Trelassick was also recorded in mediaeval times, spelt Treloysech in 1279. It is thought that both settlements predate the Norman conquest as their names contain elements from the Cornish language that were used in place names from the early mediaeval period.

  12. Turn right down the track indicated by the bridleway sign and follow it to reach a waymarked stile and gate on the right.

    During Victorian times, the building of railways allowed primrose flowers picked in the Westcountry to be on sale in London the next day. Picking was done on a large scale but eventually became unfashionable, being seen as environmentally destructive. However all the evidence gathered suggests as long as the flowers were picked and the plants were not dug up, the practice was sustainable.

  13. Go through the gate and cross the field to the gate in the trees ahead.

    There are nearly 400 miles of public bridleway in Cornwall, marked with blue waymarks, which are also open to horses and cyclists, although there is no obligation to make them navigable by any means other than on foot. The general public are also legally entitled to drove livestock along public bridleways, and although Cornwall has more than its share of eccentrics, this is something we've yet to see.

  14. Go through the gate and follow the path beneath the trees to a pedestrian gate ahead beside a waymark.

    Bluebells are extremely poisonous, containing a number of biologically-active compounds and were used (probably with varying success) in mediaeval plant medicine. The sap was used as a glue for book-binding as its toxicity repelled insects. It was also used to attach the fletchings onto arrows.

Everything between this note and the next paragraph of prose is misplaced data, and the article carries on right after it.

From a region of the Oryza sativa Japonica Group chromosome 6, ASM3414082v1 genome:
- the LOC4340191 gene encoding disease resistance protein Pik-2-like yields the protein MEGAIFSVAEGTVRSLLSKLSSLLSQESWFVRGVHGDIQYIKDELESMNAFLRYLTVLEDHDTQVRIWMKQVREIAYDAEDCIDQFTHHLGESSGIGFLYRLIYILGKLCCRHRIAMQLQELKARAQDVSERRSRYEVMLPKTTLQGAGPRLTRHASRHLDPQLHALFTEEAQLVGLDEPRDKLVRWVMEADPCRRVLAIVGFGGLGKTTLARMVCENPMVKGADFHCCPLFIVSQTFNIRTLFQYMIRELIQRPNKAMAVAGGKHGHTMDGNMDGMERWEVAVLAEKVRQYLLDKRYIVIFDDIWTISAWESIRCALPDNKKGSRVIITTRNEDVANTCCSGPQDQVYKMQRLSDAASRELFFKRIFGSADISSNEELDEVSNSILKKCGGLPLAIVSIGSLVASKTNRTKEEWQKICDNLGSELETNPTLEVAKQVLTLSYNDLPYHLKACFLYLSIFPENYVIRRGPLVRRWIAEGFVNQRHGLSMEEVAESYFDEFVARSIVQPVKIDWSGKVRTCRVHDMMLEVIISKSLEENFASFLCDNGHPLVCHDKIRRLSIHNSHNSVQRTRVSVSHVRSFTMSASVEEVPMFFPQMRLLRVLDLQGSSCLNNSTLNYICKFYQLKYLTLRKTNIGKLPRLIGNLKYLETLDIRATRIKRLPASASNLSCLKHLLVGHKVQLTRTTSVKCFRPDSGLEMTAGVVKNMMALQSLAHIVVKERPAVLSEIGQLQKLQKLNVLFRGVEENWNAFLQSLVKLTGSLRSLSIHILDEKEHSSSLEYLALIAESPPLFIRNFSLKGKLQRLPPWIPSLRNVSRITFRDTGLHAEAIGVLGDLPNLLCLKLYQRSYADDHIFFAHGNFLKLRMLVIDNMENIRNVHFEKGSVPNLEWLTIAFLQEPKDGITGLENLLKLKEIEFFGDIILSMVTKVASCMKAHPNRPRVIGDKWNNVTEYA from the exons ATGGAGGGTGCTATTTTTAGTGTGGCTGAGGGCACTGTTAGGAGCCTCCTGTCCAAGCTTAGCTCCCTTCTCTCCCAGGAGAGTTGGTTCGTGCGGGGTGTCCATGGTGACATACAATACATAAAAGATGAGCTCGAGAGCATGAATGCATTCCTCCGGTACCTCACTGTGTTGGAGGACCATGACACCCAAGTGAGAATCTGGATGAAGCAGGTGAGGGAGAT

Wood pigeons are one of the birds you're likely to encounter here.

    There is no biological distinction between "pigeon" and "dove" although "dove" seems to now be used for the more elegant species and "pigeon" for the more unexciting ones. Due to the Norman ruling classes, it's relatively unusual in the English language for the French/Latin word to be the vulgar form and the Norse/Germanic word to be the "posh" form. It's is likely that the reverse was true in mediaeval times: pigeon meat was considered super-posh and the French word was used for the young, tender birds of the species that were eaten.

  15. Go through the gate and follow the right hedge of the field; on the far side of the field keep close to the hedge to follow the path into the trees and reach a pedestrian gate.

    Buzzards can often be seen circling over the valley.

    The majority of buzzards diet is earthworms and carrion and consequently they have a reputation for being lazy and scavengers. However, when they need to be, buzzards are formidable predators. Diving on rabbits and small mammals from a slow or hovering flight, or from a perch, they nearly always make the kill on the ground.

  16. Go through the gate and follow the path to reach a gate at a junction of tracks.

    Just before the gate are some overgrown remains of buildings on the left. These were stone-and-cob cottages in the settlement known as Bessigga which is reported as being abandoned in the 1960s and has since fallen into ruin.

  17. Go through the gate and bear left. Follow the track until it ends on a road.

    In 1802, the largest gold nugget at the time found in Cornwall was discovered in the tin streamworks on the River Ladock. It was made into a gold necklace which is now in Truro Museum. The necklace was presented to Sir Christopher Hawkins of Trewithen, who was a bachelor, which may explain why the necklace looks unworn. In 1808, a gold nugget of almost 2 ounces was found in the Carnon Valley which is also in the Truro museum.

  18. Carefully cross the road to the lane opposite. Follow the lane a short distance to a public footpath sign to Ladock church.